The Tegra 3 GPU: 2x Pixel Shader Hardware of Tegra 2

Tegra 3's GPU is very much an evolution of what we saw in Tegra 2. The GeForce in Tegra 2 featured four pixel shader units and four vertex shader units; in Tegra 3 the number of pixel shader units doubles while the vertex processors remain unchanged. This brings Tegra 3's GPU core count up to 12. NVIDIA still hasn't embraced a unified architecture, but given how closely it's mimicking the evolution of its PC GPUs I wouldn't expect such a move until the next-gen architecture - possibly in Wayne.

Mobile SoC GPU Comparison
  Adreno 225 PowerVR SGX 540 PowerVR SGX 543 PowerVR SGX 543MP2 Mali-400 MP4 GeForce ULP Kal-El GeForce
SIMD Name - USSE USSE2 USSE2 Core Core Core
# of SIMDs 8 4 4 8 4 + 1 8 12
MADs per SIMD 4 2 4 4 4 / 2 1 1
Total MADs 32 8 16 32 18 8 12

Per core performance has improved a bit. NVIDIA worked on timing of critical paths through the GPU's execution units to help it run at higher clock speeds. NVIDIA wouldn't confirm the target clock for Tegra 3's GPU other than to say it was higher than Tegra 2's 300MHz. Peak floating point throughput per core is unchanged (one MAD per clock), but each core should be more efficient thanks to larger caches in the design.

A combination of these improvements as well as newer drivers are what give Tegra 3's GPU its 2x - 3x performance advantage over Tegra 2 despite only a 50% increase in overall execution resources. In pixel shader bound scenarios, there's an effective doubling of execution horsepower so the 2x gains are more believable there. I don't expect many games will be vertex processing bound so the lack of significant improvement there shouldn't be a big issue for Tegra 3.

Ready for Gaming: Stereoscopic 3D and Expanded Controller Support

Tegra 3 now supports stereoscopic 3D for displaying content from YouTube, NVIDIA's own 3D Vision Live website and some Tegra Zone games. In its port of Android, NVIDIA has also added expanded controller support for PS3, Xbox 360 and Wii controllers among others.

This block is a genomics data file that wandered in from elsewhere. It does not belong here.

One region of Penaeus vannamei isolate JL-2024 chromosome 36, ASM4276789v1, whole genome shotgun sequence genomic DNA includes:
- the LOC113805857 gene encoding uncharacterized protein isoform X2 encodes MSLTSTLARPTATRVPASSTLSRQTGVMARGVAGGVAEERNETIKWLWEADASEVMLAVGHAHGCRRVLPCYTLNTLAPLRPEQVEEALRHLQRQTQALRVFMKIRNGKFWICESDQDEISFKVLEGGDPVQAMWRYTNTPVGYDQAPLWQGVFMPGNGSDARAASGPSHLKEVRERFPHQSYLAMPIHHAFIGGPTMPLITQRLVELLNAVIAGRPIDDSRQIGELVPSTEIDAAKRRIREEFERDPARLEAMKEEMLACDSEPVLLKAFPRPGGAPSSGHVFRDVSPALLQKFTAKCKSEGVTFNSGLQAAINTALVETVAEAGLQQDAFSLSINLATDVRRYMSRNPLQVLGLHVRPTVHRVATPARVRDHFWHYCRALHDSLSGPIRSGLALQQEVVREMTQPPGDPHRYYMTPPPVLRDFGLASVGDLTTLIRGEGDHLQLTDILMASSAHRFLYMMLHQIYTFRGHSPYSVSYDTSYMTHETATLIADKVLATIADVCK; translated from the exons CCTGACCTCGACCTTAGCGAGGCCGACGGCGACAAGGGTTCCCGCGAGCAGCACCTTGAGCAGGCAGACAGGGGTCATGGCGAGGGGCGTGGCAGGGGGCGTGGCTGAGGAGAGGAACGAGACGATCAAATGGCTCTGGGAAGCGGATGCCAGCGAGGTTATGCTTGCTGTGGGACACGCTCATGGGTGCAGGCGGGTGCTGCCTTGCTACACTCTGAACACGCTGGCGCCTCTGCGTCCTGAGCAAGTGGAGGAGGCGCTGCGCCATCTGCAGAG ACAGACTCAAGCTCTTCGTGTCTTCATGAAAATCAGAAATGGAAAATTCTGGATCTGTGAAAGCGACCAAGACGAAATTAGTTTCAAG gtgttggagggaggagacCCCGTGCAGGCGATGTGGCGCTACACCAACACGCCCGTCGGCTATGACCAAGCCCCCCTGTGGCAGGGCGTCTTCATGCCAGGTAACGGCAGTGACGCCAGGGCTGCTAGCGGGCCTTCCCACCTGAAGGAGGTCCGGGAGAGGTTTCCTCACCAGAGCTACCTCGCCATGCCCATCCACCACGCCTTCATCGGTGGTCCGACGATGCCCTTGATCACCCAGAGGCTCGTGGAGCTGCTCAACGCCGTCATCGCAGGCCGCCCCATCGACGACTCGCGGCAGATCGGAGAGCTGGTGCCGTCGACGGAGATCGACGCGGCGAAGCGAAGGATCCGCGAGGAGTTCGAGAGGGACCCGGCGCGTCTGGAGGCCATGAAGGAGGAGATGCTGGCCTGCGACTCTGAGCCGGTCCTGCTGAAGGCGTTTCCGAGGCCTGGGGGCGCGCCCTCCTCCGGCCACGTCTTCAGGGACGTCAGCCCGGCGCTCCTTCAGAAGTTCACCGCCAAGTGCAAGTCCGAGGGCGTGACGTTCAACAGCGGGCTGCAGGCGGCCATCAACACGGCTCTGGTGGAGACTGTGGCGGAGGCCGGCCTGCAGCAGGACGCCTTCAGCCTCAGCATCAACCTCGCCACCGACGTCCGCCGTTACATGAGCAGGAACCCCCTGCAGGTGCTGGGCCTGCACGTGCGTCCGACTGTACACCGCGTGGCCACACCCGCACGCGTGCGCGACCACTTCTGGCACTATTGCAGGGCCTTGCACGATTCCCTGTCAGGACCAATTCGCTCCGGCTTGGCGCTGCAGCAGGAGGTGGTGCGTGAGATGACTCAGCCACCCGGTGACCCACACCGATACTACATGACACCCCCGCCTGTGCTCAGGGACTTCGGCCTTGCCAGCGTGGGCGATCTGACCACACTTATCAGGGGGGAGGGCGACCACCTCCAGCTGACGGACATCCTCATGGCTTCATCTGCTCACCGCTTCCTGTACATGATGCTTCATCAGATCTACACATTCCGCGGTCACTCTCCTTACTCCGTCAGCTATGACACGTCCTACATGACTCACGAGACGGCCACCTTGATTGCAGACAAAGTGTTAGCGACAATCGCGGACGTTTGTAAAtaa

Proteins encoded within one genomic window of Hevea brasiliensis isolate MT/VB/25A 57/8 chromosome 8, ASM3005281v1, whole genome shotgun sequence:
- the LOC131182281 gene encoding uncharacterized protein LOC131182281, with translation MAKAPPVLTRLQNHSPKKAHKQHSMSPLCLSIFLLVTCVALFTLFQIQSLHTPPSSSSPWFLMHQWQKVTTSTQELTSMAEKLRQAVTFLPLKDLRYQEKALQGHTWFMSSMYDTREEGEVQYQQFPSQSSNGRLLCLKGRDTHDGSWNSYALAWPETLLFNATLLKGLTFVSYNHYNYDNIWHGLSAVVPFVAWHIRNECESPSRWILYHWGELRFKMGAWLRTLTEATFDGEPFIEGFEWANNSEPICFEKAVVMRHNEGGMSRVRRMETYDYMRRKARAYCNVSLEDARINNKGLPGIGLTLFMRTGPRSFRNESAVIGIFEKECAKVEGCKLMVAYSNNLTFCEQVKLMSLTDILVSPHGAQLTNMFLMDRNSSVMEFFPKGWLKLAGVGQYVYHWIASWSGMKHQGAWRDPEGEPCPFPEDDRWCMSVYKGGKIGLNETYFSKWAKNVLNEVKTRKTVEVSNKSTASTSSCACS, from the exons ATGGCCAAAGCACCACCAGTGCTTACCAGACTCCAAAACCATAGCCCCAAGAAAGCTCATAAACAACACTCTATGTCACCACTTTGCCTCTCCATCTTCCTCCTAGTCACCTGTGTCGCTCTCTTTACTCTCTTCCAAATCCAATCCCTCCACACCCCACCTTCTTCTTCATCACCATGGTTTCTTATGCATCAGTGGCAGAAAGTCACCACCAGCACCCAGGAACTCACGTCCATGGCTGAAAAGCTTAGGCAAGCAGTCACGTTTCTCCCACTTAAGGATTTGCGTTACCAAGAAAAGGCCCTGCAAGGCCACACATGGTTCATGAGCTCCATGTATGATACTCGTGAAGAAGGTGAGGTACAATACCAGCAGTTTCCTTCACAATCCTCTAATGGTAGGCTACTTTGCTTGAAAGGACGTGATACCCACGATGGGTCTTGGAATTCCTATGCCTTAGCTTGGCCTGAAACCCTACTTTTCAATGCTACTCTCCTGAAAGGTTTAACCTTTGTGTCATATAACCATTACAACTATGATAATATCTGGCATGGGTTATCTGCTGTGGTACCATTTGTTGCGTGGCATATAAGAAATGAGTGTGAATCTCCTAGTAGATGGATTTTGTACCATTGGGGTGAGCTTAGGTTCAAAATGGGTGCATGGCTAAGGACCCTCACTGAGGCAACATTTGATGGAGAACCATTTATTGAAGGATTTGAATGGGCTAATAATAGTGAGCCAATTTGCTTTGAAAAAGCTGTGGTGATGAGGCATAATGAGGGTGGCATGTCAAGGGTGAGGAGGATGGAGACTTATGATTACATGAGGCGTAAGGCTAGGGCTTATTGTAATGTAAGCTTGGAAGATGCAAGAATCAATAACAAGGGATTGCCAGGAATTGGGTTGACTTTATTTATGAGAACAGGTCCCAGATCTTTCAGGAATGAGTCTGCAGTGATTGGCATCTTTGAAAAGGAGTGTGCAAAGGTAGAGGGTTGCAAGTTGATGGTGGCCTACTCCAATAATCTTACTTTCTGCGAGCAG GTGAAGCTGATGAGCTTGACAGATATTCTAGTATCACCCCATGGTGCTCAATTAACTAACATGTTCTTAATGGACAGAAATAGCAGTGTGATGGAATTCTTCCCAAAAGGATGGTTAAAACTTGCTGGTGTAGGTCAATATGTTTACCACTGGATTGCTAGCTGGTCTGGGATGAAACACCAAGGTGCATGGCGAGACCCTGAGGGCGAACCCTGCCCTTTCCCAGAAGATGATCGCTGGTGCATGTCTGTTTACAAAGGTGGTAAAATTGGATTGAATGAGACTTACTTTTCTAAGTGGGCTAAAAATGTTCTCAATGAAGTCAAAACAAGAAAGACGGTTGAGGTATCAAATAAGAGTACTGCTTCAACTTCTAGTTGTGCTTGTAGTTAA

Tegra 3 Video Encoding/Decoding and ISP

There's unfortunately not too much to go on here, especially not until we have some testable hardware in hand, but NVIDIA is claiming a much improved video decoder and more efficient video encoder in Tegra 3.

Tegra 3's video decoder can accelerate 1080p H.264 high profile content at up to 40Mbps, although device vendors can impose their own bitrate caps and file limitations on the silicon. NVIDIA wouldn't go into greater detail as to what's changed since Tegra 2, other than to say that the video decoder is more efficient. The video encoder is capable of 1080p H.264 base profile encode at 30 fps. 

The Image Signal Processor (ISP) in Tegra 3 is twice as fast as what was in Tegra 2 and NVIDIA promised more details would be forthcoming (likely alongside the first Tegra 3 smartphone announcements).

Memory Interface: Still Single Channel, DDR3L-1500 Supported

Tegra 3 supports higher frequency memories than Tegra 2 did, but the memory controller itself is mostly unchanged from the previous design. While Tegra 2 supported LPDDR2 at data rates of up to 600MHz, Tegra 3 increases that to LPDDR2-1066 and DDR3-L is supported at data rates of up to 1500MHz. The memory interface is still only 32-bits wide, resulting in far less theoretical bandwidth than Apple's A5, Samsung's Exynos 4210, TI's OMAP 4, or Qualcomm's upcoming MSM8960. This is particularly concerning given the increase in core count as well as GPU execution resources. NVIDIA doesn't expect memory bandwidth to be a limitation, but I can't see how that wouldn't be the case in 3D games. Perhaps it's a good thing that Infinity Blade doesn't yet exist for Android.